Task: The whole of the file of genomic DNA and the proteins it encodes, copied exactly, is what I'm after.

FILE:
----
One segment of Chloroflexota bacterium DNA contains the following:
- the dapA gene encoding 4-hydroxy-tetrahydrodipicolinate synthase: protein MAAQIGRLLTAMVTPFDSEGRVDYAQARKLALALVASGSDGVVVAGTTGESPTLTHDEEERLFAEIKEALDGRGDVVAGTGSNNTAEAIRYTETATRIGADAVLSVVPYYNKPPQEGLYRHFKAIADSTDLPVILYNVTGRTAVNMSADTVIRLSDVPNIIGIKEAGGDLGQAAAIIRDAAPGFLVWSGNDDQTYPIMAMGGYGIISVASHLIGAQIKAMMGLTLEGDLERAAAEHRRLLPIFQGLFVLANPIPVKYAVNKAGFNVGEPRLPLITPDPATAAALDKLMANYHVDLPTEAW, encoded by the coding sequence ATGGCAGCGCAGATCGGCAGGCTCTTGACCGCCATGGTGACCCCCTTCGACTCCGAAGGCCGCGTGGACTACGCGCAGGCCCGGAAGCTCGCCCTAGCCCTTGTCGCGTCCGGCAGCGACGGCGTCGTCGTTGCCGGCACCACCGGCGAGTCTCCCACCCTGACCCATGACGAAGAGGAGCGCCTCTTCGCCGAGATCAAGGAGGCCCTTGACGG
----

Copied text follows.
One segment of Chloroflexota bacterium DNA contains the following:
- the dapA gene encoding 4-hydroxy-tetrahydrodipicolinate synthase: protein MAAQIGRLLTAMVTPFDSEGRVDYAQARKLALALVASGSDGVVVAGTTGESPTLTHDEEERLFAEIKEALDGRGDVVAGTGSNNTAEAIRYTETATRIGADAVLSVVPYYNKPPQEGLYRHFKAIADSTDLPVILYNVTGRTAVNMSADTVIRLSDVPNIIGIKEAGGDLGQAAAIIRDAAPGFLVWSGNDDQTYPIMAMGGYGIISVASHLIGAQIKAMMGLTLEGDLERAAAEHRRLLPIFQGLFVLANPIPVKYAVNKAGFNVGEPRLPLITPDPATAAALDKLMANYHVDLPTEAW, encoded by the coding sequence ATGGCAGCGCAGATCGGCAGGCTCTTGACCGCCATGGTGACCCCCTTCGACTCCGAAGGCCGCGTGGACTACGCGCAGGCCCGGAAGCTCGCCCTAGCCCTTGTCGCGTCCGGCAGCGACGGCGTCGTCGTTGCCGGCACCACCGGCGAGTCTCCCACCCTGACCCATGACGAAGAGGAGCGCCTCTTCGCCGAGATCAAGGAGGCCCTTGACGG